Sunday, October 29, 2000

Good deeds any time


Volunteers help center

By Janice Morse
The Cincinnati Enquirer

        INDIAN HILL — Saturday was “Make a Difference Day,” but some teen-agers who participated said they know they can make a difference any day, just by making it a priority.

        “People think they're too busy to volunteer, but they can if they make the time for it,” said Beth Hurst, a 16-year-old Sycamore High School junior who helped with the Fall Festival. That event, a community Halloween party, drew more than 200 people Saturday to the Stepping Stones Center, a United Way agency dedicated to assisting people with disabilities.

        As she finished painting a dog on the face of a little girl in a white princess costume, Beth said, “It really is rewarding to see how all of our hard work is appreciated.”

        Beth was part of the 10th annual “Make a Difference Day,” a national day of community service sponsored by USA Weekend magazine in partnership with the Points of Light Foundation. Last year, 2 million volunteers helped an estimated 22 million people nationwide; this year, Ohio had more projects registered than any other state: 385. Kentucky had 55 projects and Indiana had 87.

        Beth and schoolmate Courtney McDowell, 16, said they could have gone out with friends, but chose to help at a face-painting station inside the center's gymnasium.

        Holding their parents' hands, children dressed as Superman and Pokemon characters filed past, along with adults costumed as clowns or characters from the Harry Potter books.

        A week ago, both teens were among about 40 Sycamore students who helped spruce up the center's grounds in preparation for the festival.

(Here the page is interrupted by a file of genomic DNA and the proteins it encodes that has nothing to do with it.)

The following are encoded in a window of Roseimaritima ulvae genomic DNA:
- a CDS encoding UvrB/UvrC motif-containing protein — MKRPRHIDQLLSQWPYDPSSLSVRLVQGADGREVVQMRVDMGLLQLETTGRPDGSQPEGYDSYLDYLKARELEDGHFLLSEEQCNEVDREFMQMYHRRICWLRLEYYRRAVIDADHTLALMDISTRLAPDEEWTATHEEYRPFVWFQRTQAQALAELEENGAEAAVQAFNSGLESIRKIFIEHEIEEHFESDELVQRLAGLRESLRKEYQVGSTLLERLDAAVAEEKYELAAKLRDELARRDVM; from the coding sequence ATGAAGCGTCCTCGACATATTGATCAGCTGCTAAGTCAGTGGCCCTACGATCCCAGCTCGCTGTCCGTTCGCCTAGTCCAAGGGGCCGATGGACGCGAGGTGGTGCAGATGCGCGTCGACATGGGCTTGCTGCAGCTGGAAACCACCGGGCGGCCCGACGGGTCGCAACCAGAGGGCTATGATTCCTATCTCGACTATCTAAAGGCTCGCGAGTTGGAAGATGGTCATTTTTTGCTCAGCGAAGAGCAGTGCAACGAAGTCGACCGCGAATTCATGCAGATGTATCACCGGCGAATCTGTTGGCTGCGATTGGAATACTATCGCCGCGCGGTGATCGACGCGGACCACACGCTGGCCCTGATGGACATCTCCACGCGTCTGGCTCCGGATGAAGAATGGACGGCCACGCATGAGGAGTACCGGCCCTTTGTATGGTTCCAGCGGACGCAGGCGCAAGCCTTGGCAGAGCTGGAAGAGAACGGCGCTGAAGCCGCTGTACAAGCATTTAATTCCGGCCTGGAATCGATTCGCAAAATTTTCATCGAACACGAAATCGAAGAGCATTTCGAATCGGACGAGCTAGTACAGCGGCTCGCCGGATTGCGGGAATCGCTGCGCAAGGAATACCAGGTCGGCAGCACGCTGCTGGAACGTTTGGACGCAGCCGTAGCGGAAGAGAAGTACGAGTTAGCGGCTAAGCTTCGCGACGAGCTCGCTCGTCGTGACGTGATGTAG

“They were only here about four hours but they did so much. They got mums and mulch donated, they stuffed pumpkin leaf bags, they helped trim tree limbs so that families would be able to walk safely through our "Not-So- Haunted-Trail,'” said Christina Hornschemeier, 22, the center's volunteer coordinator.

        “Volunteers like them are vital to the operation of our agency. We have a couple thousand who help us each year.”

        Dozens of volunteers assisted with the festival, including a corps of Procter & Gamble employees, Ms. Hornschemeier said.

        Courtney and Beth said they plan to return several times throughout the school year to volunteer again. Their school has “adopted” the center, Ms. Hornschemeier said.

       



Young blood on the road
'Graduated licensing' slow to show payoff
New driver laws in the Tristate
Teen doing time for girlfriend's death
Scares and rewards: Programs try to make safe drivers
Enquirer endorses Bush for President
Our Agenda 2000 Scorecard
Police prepare for trade-meeting protests
Blue Ash wants to buy airport
Gas main break costs Cinergy
PULFER: Would Dad have stood in line for PlayStation2?
BRONSON: Girl Scout cookies and tattoos
WILKINSON: Campaign ads rated R (Ridiculous)
CROWLEY: Call for a silliness exorcist
SAMPLES: Digesting the olestra uproar
Bicyclists take tour of the past
Center celebrates its success
- Good deeds any time
Handicapped youngsters play in soccer tournament
Hospitals vulnerable to new scam
Library lends out 'talking books'
Local Digest
Man accused of kidnapping, robbery
Mayor opposes charter change
Outsider to oversee sludge effort
Protesters hold 'funeral for the mountains'
Rhodes, Gilligan address journalists
State senate candidates talk money
Town mourns football player, 15